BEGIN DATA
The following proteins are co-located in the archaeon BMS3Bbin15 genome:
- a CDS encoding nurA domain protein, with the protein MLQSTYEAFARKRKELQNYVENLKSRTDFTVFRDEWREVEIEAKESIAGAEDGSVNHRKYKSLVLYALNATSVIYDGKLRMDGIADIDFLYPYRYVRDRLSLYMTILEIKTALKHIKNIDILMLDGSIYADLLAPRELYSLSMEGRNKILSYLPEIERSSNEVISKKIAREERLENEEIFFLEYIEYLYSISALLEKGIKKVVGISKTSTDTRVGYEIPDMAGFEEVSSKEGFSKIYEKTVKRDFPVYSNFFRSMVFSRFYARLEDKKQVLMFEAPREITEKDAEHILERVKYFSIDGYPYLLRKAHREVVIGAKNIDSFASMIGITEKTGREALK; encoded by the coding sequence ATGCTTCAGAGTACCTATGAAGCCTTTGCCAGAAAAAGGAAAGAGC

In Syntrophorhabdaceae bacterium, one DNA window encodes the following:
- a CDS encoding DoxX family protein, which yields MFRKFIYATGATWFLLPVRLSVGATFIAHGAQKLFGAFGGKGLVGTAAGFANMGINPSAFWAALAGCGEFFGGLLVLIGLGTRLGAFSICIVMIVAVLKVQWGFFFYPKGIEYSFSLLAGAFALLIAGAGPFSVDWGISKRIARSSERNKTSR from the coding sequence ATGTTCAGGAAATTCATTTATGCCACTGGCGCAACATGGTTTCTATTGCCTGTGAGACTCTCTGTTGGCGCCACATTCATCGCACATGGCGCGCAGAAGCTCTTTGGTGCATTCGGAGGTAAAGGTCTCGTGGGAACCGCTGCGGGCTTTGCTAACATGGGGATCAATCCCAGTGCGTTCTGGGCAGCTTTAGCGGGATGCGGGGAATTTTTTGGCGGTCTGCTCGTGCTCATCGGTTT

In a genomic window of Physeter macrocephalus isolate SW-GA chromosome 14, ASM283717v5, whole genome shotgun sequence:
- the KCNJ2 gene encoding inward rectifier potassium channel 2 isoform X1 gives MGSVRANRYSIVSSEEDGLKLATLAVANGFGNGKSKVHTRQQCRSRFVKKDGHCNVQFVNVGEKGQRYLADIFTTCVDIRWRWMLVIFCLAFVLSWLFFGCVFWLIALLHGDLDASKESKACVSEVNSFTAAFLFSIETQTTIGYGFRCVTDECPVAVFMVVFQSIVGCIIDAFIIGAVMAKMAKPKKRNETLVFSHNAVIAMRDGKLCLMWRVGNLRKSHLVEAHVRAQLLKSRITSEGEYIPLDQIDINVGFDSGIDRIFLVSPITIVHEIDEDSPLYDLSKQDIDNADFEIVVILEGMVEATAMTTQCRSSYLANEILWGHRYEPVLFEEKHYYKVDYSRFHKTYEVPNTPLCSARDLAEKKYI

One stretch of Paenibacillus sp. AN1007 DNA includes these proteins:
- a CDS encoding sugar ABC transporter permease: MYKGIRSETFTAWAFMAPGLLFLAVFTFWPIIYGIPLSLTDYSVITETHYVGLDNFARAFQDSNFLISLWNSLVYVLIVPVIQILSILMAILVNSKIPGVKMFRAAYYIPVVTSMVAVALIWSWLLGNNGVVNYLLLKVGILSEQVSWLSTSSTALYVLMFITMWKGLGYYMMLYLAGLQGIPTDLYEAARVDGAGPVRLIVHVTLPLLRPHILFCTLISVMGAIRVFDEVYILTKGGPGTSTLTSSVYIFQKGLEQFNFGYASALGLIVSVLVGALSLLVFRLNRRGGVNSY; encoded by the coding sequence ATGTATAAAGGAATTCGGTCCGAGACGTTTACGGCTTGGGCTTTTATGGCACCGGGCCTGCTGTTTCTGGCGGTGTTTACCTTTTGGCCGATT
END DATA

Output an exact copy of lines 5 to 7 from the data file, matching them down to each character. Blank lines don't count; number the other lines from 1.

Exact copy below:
In a genomic window of Physeter macrocephalus isolate SW-GA chromosome 14, ASM283717v5, whole genome shotgun sequence:
- the KCNJ2 gene encoding inward rectifier potassium channel 2 isoform X1 gives MGSVRANRYSIVSSEEDGLKLATLAVANGFGNGKSKVHTRQQCRSRFVKKDGHCNVQFVNVGEKGQRYLADIFTTCVDIRWRWMLVIFCLAFVLSWLFFGCVFWLIALLHGDLDASKESKACVSEVNSFTAAFLFSIETQTTIGYGFRCVTDECPVAVFMVVFQSIVGCIIDAFIIGAVMAKMAKPKKRNETLVFSHNAVIAMRDGKLCLMWRVGNLRKSHLVEAHVRAQLLKSRITSEGEYIPLDQIDINVGFDSGIDRIFLVSPITIVHEIDEDSPLYDLSKQDIDNADFEIVVILEGMVEATAMTTQCRSSYLANEILWGHRYEPVLFEEKHYYKVDYSRFHKTYEVPNTPLCSARDLAEKKYI

One stretch of Paenibacillus sp. AN1007 DNA includes these proteins: